I would suggest this guy worked by his own motivation. It's sick and it's tragic and goes against anything any reasonable human being stands for, atheist, Christian, Muslim, Jew or otherwise. When we talk about 'one true Scotsman', we are tending to talk about the doctrine of a religion and things it teaches people but atheism has no doctrine, there is only one single requirement - lack of belief in any deities. I mean a religious person can be motivated to do wrong outside of their religious doctrine, without trying to invoke Godwin's law, but I think it is genuinely relevant, Hitler, he believed in God and was a theist and followed the Christian doctrine, but his motivation was unrelated. I think when talking about murder in relation to religion and irreligion it is that distinction we have to determine. I don't think atheism or theism alone could be motivation for murder, theistic doctrines like the bible or the Koran on the other hand are capable of doing so. It is possible there are atheistic doctrines or philosophies out there that could do the same, but I am unaware of any. The most popular atheistic philosophy seems to be secular humanism and that says nothing that would be motivation for murder.
One true Scotsman comes about because we can't determine what a 'true Scotsman' is, the Christian doctrine (for example) is actually pretty ambiguous - are you meant to murder in the name of God or are you suppose to be completely peaceful and forgiving? Different Christians argue differently and to know the 'true' meaning of the bible we need a magic decoder ring. But other doctrines or philosophies out there aren't necessarily as ambiguous, sure there may be variations, for example, in Utilitarianism, Jeremy Bentham and John Stuart Mill had varying ideas, but these variations aren't direct contradictions, John Stuart Mill was trying to improved on Bentham's ideas and of course there is a degree of individuals shaping the philosophies with how they see things, but it's a lot easier to determine what a 'true' Utilitarian is as its criteria isn't all that ambiguous. The main principle we're talking about is 'the greatest benefit for the greatest number', so if you met a Utilitarian who sought to exploit a number of people for personal gain, you could say they're not a true 'Utilitarian'. I assume we could apply the same logic to secular humanism. Of course, a person who bases their morality on Bentham's philosophy would not be able to call somebody who follows Mill a 'false Utilitarian'.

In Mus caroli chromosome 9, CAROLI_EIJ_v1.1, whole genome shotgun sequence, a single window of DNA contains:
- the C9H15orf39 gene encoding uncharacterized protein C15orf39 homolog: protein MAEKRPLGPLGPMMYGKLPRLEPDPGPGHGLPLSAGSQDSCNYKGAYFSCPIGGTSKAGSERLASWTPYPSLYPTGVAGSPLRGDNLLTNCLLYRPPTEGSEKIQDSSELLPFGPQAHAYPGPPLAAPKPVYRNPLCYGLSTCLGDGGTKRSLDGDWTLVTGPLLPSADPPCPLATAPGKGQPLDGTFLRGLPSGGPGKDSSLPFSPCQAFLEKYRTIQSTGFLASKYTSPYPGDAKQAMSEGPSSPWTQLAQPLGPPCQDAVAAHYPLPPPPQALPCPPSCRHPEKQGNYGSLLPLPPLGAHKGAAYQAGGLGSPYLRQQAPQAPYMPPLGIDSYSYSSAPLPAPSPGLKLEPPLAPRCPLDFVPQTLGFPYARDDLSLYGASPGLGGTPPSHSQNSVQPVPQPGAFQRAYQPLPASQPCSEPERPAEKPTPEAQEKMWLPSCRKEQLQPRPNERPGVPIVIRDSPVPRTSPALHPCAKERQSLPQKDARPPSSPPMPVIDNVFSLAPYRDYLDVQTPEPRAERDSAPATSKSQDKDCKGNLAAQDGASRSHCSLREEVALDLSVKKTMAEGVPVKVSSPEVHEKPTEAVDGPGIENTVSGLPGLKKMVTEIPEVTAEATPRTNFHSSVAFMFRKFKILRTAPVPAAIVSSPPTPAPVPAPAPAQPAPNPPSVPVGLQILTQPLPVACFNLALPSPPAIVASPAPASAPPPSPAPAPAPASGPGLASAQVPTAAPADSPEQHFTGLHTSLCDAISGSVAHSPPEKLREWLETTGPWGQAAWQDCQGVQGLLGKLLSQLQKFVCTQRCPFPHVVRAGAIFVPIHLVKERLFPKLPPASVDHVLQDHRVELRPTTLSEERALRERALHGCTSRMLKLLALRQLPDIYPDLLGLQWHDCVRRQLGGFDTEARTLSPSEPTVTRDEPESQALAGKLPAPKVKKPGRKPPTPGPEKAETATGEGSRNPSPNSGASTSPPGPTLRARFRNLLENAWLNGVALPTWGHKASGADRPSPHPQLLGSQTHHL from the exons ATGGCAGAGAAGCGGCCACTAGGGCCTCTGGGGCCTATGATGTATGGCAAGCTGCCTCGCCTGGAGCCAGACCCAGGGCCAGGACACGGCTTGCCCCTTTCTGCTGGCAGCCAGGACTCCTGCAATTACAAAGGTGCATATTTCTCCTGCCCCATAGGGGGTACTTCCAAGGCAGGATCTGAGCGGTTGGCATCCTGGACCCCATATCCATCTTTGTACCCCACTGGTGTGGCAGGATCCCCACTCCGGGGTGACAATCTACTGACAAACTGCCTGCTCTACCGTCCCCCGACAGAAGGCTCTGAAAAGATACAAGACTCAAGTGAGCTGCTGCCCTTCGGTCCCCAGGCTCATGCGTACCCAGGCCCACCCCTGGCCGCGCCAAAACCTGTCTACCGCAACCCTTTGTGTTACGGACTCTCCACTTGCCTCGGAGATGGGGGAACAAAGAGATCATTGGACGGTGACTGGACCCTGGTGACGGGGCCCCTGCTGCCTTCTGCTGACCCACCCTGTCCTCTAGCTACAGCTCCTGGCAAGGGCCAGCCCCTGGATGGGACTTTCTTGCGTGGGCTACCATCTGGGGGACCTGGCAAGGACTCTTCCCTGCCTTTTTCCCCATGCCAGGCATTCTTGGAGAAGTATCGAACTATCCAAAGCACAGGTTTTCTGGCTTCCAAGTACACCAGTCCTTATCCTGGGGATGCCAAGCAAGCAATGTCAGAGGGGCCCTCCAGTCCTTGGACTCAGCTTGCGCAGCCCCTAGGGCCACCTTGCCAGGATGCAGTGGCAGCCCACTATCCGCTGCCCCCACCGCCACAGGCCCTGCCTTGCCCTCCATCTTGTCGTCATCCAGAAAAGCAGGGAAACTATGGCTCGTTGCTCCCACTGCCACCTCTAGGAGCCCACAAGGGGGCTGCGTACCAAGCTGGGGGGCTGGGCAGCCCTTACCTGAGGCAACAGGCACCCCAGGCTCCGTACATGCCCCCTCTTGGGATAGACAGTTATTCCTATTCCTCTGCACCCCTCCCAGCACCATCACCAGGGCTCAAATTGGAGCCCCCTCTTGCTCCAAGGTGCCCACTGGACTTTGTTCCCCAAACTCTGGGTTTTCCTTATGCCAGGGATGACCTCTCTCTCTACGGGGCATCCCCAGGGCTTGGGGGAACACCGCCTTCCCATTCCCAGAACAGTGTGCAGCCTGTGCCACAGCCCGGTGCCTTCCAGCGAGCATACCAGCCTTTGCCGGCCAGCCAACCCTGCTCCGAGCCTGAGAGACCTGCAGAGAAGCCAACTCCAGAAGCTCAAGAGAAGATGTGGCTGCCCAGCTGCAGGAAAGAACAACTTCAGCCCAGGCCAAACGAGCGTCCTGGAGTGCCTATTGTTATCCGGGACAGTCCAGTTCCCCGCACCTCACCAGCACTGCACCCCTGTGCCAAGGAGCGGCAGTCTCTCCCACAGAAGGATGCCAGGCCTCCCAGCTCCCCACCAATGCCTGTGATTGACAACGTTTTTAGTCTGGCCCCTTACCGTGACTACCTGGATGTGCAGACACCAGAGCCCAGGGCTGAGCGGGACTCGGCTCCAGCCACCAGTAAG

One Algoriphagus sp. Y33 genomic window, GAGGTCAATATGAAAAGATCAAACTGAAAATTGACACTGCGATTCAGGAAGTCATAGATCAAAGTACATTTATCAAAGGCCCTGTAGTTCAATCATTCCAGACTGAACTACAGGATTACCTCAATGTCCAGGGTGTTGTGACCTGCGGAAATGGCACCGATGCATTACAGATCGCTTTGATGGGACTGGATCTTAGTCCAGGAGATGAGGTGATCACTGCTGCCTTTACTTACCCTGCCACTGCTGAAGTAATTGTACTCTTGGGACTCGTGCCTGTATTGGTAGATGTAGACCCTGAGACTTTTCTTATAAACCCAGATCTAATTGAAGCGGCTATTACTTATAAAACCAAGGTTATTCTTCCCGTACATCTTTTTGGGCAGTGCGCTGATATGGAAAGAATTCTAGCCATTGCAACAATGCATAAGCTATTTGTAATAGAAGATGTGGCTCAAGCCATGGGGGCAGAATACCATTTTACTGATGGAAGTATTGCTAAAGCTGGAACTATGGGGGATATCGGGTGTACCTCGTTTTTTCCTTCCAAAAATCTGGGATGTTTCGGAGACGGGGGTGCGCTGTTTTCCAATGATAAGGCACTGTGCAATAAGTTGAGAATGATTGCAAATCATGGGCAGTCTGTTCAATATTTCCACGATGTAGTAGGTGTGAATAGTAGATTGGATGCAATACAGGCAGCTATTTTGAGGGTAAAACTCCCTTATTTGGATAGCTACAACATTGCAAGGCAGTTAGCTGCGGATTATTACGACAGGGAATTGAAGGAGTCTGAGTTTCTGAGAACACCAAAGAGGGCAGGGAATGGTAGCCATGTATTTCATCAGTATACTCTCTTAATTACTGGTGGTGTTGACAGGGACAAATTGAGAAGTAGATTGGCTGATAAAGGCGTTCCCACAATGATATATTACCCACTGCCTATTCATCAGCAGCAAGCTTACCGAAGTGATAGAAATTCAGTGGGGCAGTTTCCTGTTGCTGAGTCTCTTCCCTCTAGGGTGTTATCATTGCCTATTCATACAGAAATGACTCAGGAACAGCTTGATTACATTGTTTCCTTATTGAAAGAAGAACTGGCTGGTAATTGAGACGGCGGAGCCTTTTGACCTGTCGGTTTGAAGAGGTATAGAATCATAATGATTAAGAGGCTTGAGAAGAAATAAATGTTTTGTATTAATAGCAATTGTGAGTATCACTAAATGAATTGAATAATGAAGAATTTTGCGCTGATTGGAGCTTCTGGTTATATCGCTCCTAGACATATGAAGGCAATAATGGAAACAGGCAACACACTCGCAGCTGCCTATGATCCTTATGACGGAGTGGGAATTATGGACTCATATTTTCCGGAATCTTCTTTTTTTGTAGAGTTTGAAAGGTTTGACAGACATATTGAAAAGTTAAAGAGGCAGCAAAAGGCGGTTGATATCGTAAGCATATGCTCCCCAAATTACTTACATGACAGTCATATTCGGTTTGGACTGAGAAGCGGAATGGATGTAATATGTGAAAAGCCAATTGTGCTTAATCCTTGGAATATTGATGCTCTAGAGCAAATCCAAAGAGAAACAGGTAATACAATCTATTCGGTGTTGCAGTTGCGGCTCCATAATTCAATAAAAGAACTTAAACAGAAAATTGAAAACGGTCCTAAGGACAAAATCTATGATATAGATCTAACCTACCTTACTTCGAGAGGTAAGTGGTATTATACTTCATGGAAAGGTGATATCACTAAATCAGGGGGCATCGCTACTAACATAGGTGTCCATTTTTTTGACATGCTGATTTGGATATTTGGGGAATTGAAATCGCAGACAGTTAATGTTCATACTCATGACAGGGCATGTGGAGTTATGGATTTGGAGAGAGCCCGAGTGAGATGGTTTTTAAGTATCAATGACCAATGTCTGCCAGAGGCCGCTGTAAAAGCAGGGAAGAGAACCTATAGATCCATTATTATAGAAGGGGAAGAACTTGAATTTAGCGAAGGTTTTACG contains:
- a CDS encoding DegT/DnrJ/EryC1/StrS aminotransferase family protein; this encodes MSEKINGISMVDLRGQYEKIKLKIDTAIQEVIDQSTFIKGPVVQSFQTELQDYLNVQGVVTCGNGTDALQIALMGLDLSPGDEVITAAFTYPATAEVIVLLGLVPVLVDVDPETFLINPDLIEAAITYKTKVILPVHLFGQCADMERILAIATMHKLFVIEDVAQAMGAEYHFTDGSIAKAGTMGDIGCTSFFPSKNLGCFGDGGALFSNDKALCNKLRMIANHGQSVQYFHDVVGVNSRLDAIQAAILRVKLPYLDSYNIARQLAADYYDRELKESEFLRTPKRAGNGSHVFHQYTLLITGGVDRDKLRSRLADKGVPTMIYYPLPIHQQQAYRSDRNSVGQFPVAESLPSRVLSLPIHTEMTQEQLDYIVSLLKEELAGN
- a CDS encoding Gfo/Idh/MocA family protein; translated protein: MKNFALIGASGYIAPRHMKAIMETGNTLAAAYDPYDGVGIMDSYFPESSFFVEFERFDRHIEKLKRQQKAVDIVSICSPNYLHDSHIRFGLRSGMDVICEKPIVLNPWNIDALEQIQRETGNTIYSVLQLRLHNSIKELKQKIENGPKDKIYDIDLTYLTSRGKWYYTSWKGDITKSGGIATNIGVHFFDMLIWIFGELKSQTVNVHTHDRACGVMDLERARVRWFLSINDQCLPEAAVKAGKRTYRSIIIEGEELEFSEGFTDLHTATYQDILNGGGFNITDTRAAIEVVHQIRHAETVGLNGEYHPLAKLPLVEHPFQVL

When it comes to a religion like Christianity, how do you determine what the bible actually intends? We have so many contradicting principles that these variations are a direct contradiction. We have "thou shalt not kill" and "kill homosexuals and those who aren't virgins on their wedding night". We have, "I, Jesus, bring peace and forgiveness" and "I, Jesus, who's come to enforce the old law." We've got a God with a multiple personality disorder.
However, getting back on track, can we be sure that he was an atheist? Hating God doesn't necessarily mean atheism - I think people can hate the concept of God and it's possible that's what was meant, but I think we have to be certain of that as a person can have that dilemma but still have an active belief in God. Another factor to consider is there's different types of theistic, though I don't know much about theistic Satanism, I really only know details about LaVeyan Satanism and that's atheistic (where Satan is a symbol of individuality and not an actual deity).